In a memorable year in which Boulder saw record April snow and historically heavy rain in September, it should probably be no surprise that the typically mild first week of October is predicted to bring the city its first snow.
The average date for Boulder's first snow is roughly two weeks later, Oct. 19. Boulder's first measurable snow in 2012 didn't come until the fourth week of October, with 4.6 inches falling the night of Oct. 24 into the following morning.
National Weather Service meteorologist Kari Bowen said that after a nice start to the day Thursday, a low-pressure system that triggered heavy rain and snow in the Pacific Northwest early in the week will work its way toward Colorado as the day progresses.
After highs in the mid-60s Thursday, temperatures should slip later in the day with a chance of isolated showers and thunderstorms after mid-afternoon.
More significant moisture will not come until nightfall, likely starting as rain before midnight. With lows in the mid-30s, a rain-snow mix is expected late in the evening, with the rain then switching over to snow, with 1 to 2 inches of snow falling most likely between 3 and 9 a.m. Friday.
"We're not expecting a lot," Bowen said. "Obviously, with it being somewhat warm, a lot of it is going to melt. We're expecting 1 to 2 inches are possible, and most of that accumulation will be on the grass. A lot will melt on the blacktop and concrete and whatnot."
As the system moves off to the northeast, Friday will remain mostly cloudy, with highs only in the mid- to upper 40s and lows Friday night sinking into the upper 20s.
The early preview of winter will be followed by more seasonal weather for the weekend. The University of Colorado football team should be hosting the University of Oregon under sunny skies, with highs in the mid-50s. Sunday should be even more pleasant -- sunny again, with temperatures climbing toward the mid-60s.
Weather year for the books
It has already been a weather year for the history books in Boulder. April rewrote the record for snowfall in that month, with 47.6 inches, making it the snowiest April on record, easily eclipsing the previous mark of 44 inches set in April 1957.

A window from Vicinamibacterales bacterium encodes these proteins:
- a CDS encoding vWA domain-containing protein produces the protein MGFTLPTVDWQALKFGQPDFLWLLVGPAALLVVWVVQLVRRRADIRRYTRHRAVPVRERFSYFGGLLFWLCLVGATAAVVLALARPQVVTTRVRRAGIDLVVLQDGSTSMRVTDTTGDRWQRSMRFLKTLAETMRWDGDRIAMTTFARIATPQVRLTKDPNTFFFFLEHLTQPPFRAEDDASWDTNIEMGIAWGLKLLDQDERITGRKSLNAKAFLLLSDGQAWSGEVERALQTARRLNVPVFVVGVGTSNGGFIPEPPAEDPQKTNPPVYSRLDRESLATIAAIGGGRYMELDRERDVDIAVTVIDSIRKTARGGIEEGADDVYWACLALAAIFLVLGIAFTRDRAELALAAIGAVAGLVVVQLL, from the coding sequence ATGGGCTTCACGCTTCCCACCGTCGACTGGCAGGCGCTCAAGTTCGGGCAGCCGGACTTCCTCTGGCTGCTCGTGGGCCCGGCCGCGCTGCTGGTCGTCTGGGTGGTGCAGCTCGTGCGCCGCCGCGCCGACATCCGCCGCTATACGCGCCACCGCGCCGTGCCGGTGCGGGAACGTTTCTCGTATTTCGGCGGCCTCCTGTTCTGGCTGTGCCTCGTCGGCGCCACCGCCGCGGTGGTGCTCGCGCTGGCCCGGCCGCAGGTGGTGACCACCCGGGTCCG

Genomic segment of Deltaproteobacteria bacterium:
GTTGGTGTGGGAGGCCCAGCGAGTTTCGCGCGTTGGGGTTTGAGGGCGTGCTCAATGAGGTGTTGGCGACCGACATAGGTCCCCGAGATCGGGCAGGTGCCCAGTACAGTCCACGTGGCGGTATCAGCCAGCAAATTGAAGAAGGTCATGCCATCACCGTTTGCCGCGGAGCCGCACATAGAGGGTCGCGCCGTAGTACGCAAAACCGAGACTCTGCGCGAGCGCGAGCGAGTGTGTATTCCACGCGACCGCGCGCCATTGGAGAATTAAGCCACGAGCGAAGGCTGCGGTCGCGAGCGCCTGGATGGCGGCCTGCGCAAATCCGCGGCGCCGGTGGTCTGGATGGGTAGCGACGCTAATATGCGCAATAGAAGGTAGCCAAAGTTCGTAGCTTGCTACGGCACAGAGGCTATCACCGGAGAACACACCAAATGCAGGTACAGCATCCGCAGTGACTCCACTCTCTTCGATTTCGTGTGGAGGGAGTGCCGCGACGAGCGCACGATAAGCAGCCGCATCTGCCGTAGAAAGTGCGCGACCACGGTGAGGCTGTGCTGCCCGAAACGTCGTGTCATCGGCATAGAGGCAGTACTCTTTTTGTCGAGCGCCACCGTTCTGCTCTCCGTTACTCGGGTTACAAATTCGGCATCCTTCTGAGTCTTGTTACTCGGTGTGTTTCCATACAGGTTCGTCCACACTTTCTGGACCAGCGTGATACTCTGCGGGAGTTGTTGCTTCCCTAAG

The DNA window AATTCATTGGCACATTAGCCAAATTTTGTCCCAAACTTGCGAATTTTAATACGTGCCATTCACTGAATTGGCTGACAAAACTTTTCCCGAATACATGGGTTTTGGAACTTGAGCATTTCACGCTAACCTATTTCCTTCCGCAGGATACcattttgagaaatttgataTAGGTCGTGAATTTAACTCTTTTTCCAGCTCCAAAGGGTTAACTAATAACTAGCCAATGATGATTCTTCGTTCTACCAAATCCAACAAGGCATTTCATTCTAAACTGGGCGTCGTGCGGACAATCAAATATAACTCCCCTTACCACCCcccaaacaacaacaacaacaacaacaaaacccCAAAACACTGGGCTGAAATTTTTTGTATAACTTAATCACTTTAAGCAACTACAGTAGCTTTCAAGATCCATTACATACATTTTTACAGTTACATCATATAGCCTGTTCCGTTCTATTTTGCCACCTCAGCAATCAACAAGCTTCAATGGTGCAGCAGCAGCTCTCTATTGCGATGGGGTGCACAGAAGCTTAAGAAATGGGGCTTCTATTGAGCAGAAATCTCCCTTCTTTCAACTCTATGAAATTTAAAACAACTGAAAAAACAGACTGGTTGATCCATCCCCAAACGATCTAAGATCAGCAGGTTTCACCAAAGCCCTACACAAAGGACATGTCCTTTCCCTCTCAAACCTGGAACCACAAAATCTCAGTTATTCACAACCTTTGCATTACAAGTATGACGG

September will long be remembered for its 18.06 inches of rain -- roughly doubling the previous record for any month -- including 9.06 inches for one 24-hour period, also a record. That triggered highly damaging floods from which the Front Range is still recovering.
But Bowen said the coming moisture should not complicate recovery efforts or trigger renewed flooding.
"We're keeping an eye on it," she said. "We don't think it will have a large impact. A lot of it depends on how much drops as rain, versus snow, and how quickly the system is moving. It should be moving quickly enough that it shouldn't have a large impact."
Flood-damaged roads can't support plows
Boulder County officials asked for cooperation from drivers, considering many roads are still damaged from flooding and can't support truck snow plows. They said road maintenance crews are "preparing alternative methods for snow removal along flood-damaged routes," including the use of graders, which will take longer than typical plowing.
Officials ask people to drive slowly and carefully on snowy county roads, be aware that some roads are down to one lane, be aware that snow could be hiding hazards from the flood damage, give the right-of-way to oncoming snow removal equipment, and allow extra time on damaged roads.
Brainard Lake Drive will not be plowed, nor will parts of Lefthand Canyon Drive, James Canyon, Balarat Road, Gold Run Road, Lee Hill Road, Wagonwheel Gap Road, Pinto Drive, County Road 82E and Pika Road.
For more information about county snow removal, call 303-441-3962.
Contact Camera Staff Writer Charlie Brennan at 303-473-1327 or firstname.lastname@example.org.